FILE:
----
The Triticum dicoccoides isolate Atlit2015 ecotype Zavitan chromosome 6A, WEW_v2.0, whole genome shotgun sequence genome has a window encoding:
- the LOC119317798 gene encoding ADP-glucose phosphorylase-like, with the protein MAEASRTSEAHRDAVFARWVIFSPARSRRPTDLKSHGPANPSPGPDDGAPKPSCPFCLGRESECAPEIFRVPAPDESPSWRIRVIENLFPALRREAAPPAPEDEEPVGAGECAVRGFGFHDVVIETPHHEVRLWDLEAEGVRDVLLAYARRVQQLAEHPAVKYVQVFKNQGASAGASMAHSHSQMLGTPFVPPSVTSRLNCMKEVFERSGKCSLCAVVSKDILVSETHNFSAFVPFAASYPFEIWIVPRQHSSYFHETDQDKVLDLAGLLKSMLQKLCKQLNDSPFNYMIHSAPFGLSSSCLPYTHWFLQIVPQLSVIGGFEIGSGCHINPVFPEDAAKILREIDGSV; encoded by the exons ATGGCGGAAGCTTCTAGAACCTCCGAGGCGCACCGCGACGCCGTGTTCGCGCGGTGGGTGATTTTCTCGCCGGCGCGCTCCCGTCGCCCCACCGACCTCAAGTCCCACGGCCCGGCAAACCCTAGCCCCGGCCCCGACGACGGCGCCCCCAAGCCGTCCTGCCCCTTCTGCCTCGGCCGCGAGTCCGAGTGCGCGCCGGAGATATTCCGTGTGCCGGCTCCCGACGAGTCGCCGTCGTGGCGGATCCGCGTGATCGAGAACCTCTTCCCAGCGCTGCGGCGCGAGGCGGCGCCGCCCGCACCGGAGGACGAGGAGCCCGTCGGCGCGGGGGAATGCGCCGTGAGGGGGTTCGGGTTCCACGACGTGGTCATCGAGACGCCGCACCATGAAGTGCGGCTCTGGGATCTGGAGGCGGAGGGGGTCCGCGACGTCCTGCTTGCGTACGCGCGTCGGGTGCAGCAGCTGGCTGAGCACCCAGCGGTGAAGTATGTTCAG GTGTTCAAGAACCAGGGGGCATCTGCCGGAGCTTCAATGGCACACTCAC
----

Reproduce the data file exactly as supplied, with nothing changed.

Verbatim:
The Triticum dicoccoides isolate Atlit2015 ecotype Zavitan chromosome 6A, WEW_v2.0, whole genome shotgun sequence genome has a window encoding:
- the LOC119317798 gene encoding ADP-glucose phosphorylase-like, with the protein MAEASRTSEAHRDAVFARWVIFSPARSRRPTDLKSHGPANPSPGPDDGAPKPSCPFCLGRESECAPEIFRVPAPDESPSWRIRVIENLFPALRREAAPPAPEDEEPVGAGECAVRGFGFHDVVIETPHHEVRLWDLEAEGVRDVLLAYARRVQQLAEHPAVKYVQVFKNQGASAGASMAHSHSQMLGTPFVPPSVTSRLNCMKEVFERSGKCSLCAVVSKDILVSETHNFSAFVPFAASYPFEIWIVPRQHSSYFHETDQDKVLDLAGLLKSMLQKLCKQLNDSPFNYMIHSAPFGLSSSCLPYTHWFLQIVPQLSVIGGFEIGSGCHINPVFPEDAAKILREIDGSV; encoded by the exons ATGGCGGAAGCTTCTAGAACCTCCGAGGCGCACCGCGACGCCGTGTTCGCGCGGTGGGTGATTTTCTCGCCGGCGCGCTCCCGTCGCCCCACCGACCTCAAGTCCCACGGCCCGGCAAACCCTAGCCCCGGCCCCGACGACGGCGCCCCCAAGCCGTCCTGCCCCTTCTGCCTCGGCCGCGAGTCCGAGTGCGCGCCGGAGATATTCCGTGTGCCGGCTCCCGACGAGTCGCCGTCGTGGCGGATCCGCGTGATCGAGAACCTCTTCCCAGCGCTGCGGCGCGAGGCGGCGCCGCCCGCACCGGAGGACGAGGAGCCCGTCGGCGCGGGGGAATGCGCCGTGAGGGGGTTCGGGTTCCACGACGTGGTCATCGAGACGCCGCACCATGAAGTGCGGCTCTGGGATCTGGAGGCGGAGGGGGTCCGCGACGTCCTGCTTGCGTACGCGCGTCGGGTGCAGCAGCTGGCTGAGCACCCAGCGGTGAAGTATGTTCAG GTGTTCAAGAACCAGGGGGCATCTGCCGGAGCTTCAATGGCACACTCAC